No matter how many healthy choices we make, there are some disease risk factors we just can’t change. Our age, race, genders, and other genetic qualities all tend to sway us into or out of high-risk categories for just about every known disease and condition. But what about our circadian rhythms? As much a part of us as all of our other deeply engrained characteristics, it turns out that our circadian rhythms – or natural wake/eat/sleep clocks – can also put us at higher or lower risk for health problems.
Specifically, recent studies have shown that night owls – those whose brains are wired to stay up late and sleep late – are linked to greater risk for things like mental health disorders, heart disease, and diabetes.
And Now the Good News
But here’s the good news for night owls: While there may be little you can do to change your natural circadian rhythm, there is something you can do about its effect on your health. The reason night owls are at greater risk than early birds for these health conditions is largely a matter of lifestyle. The later hours are typically associated with less physical activity, more unhealthy eating, and indulging in less healthy behaviors like smoking and drinking. As the world sleeps, it seems it’s more difficult for night owls to make the kinds of healthy choices early birds do. But that can change.
Make Intentional Choices
The key to living a healthier lifestyle as a night owl is to make the same kinds of choices through the later hours as you would through the early hours. For example, you may not have daylight for outdoor exercise, but there are 24-hour gyms. The same approach goes for choices in nutrition.
Watch Your Reach
Late-night snacks don’t have to be junk food. If you’re committed to a later lifestyle, adjust your mealtimes to match and, to reduce the likelihood that you will engage in mindless overnight snacking, keep healthy foods within reach:
- Avoid empty carbohydrates and foods high in salt, but reach for complex carbohydrates and foods high in fiber.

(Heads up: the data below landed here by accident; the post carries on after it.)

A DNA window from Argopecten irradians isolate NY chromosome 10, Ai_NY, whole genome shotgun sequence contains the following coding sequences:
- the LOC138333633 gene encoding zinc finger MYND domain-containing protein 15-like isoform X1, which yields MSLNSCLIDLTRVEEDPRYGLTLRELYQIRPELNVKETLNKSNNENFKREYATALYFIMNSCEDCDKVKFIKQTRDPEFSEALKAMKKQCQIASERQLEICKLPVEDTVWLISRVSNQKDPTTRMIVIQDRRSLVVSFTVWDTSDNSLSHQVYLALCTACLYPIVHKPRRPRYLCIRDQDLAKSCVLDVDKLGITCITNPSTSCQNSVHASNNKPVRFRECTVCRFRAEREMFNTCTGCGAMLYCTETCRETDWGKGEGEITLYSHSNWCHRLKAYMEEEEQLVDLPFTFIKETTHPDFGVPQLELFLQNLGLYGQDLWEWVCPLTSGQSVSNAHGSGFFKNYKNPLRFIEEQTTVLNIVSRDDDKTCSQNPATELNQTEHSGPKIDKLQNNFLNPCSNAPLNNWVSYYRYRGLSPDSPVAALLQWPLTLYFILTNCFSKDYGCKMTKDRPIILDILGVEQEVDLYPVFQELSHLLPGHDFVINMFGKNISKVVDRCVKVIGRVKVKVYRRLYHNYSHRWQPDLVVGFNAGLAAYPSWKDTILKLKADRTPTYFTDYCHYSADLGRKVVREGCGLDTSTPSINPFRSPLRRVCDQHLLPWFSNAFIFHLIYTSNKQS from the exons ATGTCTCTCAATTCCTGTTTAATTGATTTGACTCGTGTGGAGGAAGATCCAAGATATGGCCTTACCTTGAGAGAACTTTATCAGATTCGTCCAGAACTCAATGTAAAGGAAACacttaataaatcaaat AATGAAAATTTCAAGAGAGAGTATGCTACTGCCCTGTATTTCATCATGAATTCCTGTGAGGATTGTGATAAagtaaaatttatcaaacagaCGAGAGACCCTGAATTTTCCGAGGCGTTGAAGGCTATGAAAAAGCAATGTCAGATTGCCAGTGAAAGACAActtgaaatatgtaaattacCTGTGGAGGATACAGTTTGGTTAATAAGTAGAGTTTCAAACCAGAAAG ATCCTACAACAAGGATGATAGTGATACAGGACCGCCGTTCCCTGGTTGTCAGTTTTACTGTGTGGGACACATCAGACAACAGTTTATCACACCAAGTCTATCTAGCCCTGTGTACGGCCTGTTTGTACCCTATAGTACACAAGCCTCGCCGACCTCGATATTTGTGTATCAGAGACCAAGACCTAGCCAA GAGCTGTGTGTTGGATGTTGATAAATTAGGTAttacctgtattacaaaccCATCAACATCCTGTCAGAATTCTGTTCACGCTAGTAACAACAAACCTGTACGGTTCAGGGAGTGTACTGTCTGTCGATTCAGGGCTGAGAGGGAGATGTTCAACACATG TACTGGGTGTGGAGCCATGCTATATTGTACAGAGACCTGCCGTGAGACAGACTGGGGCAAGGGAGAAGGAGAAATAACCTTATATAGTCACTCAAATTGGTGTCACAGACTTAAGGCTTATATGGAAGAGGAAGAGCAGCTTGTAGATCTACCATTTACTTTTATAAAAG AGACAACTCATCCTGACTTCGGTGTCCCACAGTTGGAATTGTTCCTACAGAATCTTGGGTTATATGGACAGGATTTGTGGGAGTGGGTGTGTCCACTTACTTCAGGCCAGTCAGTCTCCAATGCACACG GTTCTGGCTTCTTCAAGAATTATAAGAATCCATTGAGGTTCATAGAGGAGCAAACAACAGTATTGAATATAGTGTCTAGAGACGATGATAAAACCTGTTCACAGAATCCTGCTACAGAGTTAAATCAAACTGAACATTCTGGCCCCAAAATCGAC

- Avoid sugar, but reach for fruits and veggies. Make them snackable by cutting up fresh fruits and veggies and storing them in airtight containers in your fridge.
- Avoid saturated fats, but reach for foods rich in “healthy fats.” These foods include nuts, nut butters, and avocados.
- Avoid grazing, but reach for a plate. Even in the late-night hours, a meal can be a sit-down affair. In fact, doing just this can help you portion the right amounts of food and resist the temptation to overeat. And if you’re up late and sleep deprived, you should know that sleep deprivation reduces hormones that tell your brain when you’re full, so this makes it especially important for night owls to watch portion size.
In addition to following these nutritional tips, if you’re a night owl, make sure you’re doing everything you can to stay healthy. Adapt to a regular and sufficient sleep schedule that works with your commitments, exercise regularly, make sure you’re getting some sunlight and outdoor time each day, and avoid substance abuse. Also, make sure you’re discussing any concerns about your sleep habits with your physician, who can work with you in creating a plan for getting better sleep.
Dr. Michelle Udayamurthy is a board-certified Internal Medicine physician at Kelsey-Seybold. She cares for her patients at the Spencer R. Berthelsen, M.D., Main Campus. She views the doctor-patient relationship as one of the most important parts of healthcare. Her clinical interest is preventive medicine.